Except it turns out, thanks to the new comic Captain America: Steve Rogers, that Cap isn’t the Hydra ass kicker we thought. You see, according to the first issue written by Nick Spencer, Captain America is apparently a Hydra agent.

“There’s also no Santa Claus.”

Now, I know what you’re going to say. “But it’s a comic book! There’s clearly some mind control going on, or reality changing, or whatever nonsense is going on. This is a gimmick, a ploy to sell first issues!” And yes, all these things may be true. Cap’s youth was returned by an incarnated cosmic cube named Kubiq, and that may account for the odd changes to Cap. But it isn’t just the modern Cap that’s apparently jumped on the squid-faced bandwagon. No, Captain America #1 has a flashback sequence through the book that shows little Steve Rogers with his mother when she’s rescued from her drunk, abusive husband by a woman who radicalizes her into Hydra. The indication then is that not only is Cap a Hydra agent, but he has been for a very, very long time.

The first issue of this Spencer run landed on shelves with a proverbial bang in a week when Marvel needed to score serious press attention. DC was launching the rebrand of their entire company through their event Rebirth and might have otherwise dominated the news cycle. But thanks to this huge heel turn, Marvel drowned out DC’s launch in a big way. And of course they did. Because the hero of America has become the vehicle of a fascist organization, a tool of everything he ever fought against. So, the internet went nuts.

The fan response has been, to my eyes, almost completely negative. A great example of the responses I’ve seen comes from TC Curly, a friend of mine, who said:

I wouldn’t mind a marvel character heel turn, but having cap join hydra is like having aqua man join the Aryan nation. It’s bizarre, It’s drastic, and it just feels really dirty.

Even Chris Evans, the Marvel Cinematic Universe’s Captain America himself, got in on the concern about the recent reversal, stating on Twitter:


hail-hydra-shot-my-parents-chimichangas-hahah😂-if-you-2586866There’s been quite a lot of articles about how this is a desecration of everything that Captain America stands for. Plenty more are talking about how this is a gimmick that will just be reversed, although Time magazine’s interview with Cap’s creative team basically says it’s not. Still others point out, rightly so, that having Cap turn into an agent of an organization that were associated heavily and born in the comics from the Nazis is spitting in the face of the origins of the character. Specifically, Captain America was written by two Jewish men, Jack Kirby and Joe Simon. And now, he’s being retroactively written as being a tool of the regime that supported Hitler’s Nazi regime.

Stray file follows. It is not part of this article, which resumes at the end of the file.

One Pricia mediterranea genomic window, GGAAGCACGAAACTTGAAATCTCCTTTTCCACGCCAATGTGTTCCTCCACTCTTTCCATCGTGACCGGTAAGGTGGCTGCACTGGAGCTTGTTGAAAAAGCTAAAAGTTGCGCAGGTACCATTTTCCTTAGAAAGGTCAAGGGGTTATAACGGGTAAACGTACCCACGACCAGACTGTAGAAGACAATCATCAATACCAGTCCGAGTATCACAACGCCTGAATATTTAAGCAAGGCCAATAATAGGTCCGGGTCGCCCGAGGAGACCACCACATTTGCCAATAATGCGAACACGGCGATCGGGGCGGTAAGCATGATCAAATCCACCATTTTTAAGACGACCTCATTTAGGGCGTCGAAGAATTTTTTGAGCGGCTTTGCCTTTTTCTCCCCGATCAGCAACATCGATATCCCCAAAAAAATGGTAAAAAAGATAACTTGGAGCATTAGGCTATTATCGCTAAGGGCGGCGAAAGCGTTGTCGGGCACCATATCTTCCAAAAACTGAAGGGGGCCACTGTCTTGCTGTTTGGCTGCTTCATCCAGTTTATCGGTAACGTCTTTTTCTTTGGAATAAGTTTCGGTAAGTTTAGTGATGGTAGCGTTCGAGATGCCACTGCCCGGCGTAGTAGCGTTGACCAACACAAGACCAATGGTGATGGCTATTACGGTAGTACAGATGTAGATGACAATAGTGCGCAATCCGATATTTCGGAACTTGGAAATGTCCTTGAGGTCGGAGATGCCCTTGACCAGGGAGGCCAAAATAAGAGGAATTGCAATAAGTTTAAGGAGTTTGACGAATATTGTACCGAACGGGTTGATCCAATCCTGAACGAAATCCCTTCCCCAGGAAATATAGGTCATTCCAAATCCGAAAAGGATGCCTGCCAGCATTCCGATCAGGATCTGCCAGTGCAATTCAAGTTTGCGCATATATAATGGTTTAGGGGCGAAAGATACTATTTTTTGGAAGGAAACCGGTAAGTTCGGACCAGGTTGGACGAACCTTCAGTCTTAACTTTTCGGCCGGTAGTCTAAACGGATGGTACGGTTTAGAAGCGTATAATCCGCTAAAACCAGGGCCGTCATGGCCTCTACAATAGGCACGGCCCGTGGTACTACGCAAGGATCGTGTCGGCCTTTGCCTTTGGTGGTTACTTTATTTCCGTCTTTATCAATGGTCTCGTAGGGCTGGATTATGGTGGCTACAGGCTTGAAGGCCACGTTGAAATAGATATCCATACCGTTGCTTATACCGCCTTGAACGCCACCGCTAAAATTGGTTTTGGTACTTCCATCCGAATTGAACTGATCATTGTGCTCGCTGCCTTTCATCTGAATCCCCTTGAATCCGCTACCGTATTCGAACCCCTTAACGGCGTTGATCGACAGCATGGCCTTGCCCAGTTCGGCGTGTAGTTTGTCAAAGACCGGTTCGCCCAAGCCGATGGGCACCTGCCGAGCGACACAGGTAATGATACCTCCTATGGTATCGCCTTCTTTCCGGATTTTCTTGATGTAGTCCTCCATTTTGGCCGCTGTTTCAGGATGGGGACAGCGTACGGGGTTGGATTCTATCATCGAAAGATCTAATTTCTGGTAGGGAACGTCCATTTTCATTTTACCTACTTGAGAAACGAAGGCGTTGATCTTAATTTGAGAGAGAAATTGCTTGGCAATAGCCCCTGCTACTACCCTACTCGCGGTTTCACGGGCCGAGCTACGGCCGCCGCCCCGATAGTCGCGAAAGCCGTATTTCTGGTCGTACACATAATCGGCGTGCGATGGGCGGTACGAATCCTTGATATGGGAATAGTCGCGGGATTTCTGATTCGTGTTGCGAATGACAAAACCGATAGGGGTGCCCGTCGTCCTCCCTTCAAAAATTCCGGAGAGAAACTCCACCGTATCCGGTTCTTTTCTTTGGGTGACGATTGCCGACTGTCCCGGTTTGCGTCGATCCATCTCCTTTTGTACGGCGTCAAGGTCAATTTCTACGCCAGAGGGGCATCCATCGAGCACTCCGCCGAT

And this is where the conversation online has taken an interesting turn. Because while there are thoughtful articles pointing out the problem with associating Cap with Nazis, other articles have taken the time to distance Hydra as an organization from the Nazis and their activities. Specifically, they point to the origins of Hydra in fascism across the globe rather than in the Nazis in specific. And it’s this attempt to bend over backwards to save face for the Spencer storyline that’s got me frustrated and a little angry.

Like this new storyline or not, the Spencer storyline has given people a chance to discuss a really difficult situation: the use of Nazis in a major plot arch through Marvel comics. Like it or not, Hydra was introduced as a major fascist bad guy faction that had its start associated heavily with the Nazis. One only needs to think hard about the very first major HYDRA bad guys and the first one that probably pops to mind would be The Red Skull. Who, in the comics, looked early on a lot like this:


Yup, that’s pretty blatant there. Swastika and all. Nazi.

That armband ain’t just a fashion accessory.

Then there’s Baron Von Strucker, a major Aryan ‘purity of races’ kind of guy who was a major part of HYDRA for years. While comics tried to back-track away from Von Strucker’s Nazi associations too over the years and dropped a bunch of his white-power motivations, the guy still sported the ol’ red armband for a long while.

Over the years, Hydra did branch out to back other fascist regimes worldwide in the comics, but a huge part of their past remains with the Nazis. Red Skull remained that swastika wearing presence in the comics, a constant reminder of the genocidal birthplace of the group in comics. Later writers tried to back Hydra away from the Nazis too, but the presence of them in Hydra’s past remains. And while the Marvel Cinematic Universe worked hard follow that distancing tactic, going as far as having Hugo Weaving’s Red Skull give a diatribe about how Hydra was only using the Nazis in Captain America: The First Avenger, that cannot divorce the history of the Nazi’s fictionalized presence in the comic book organization.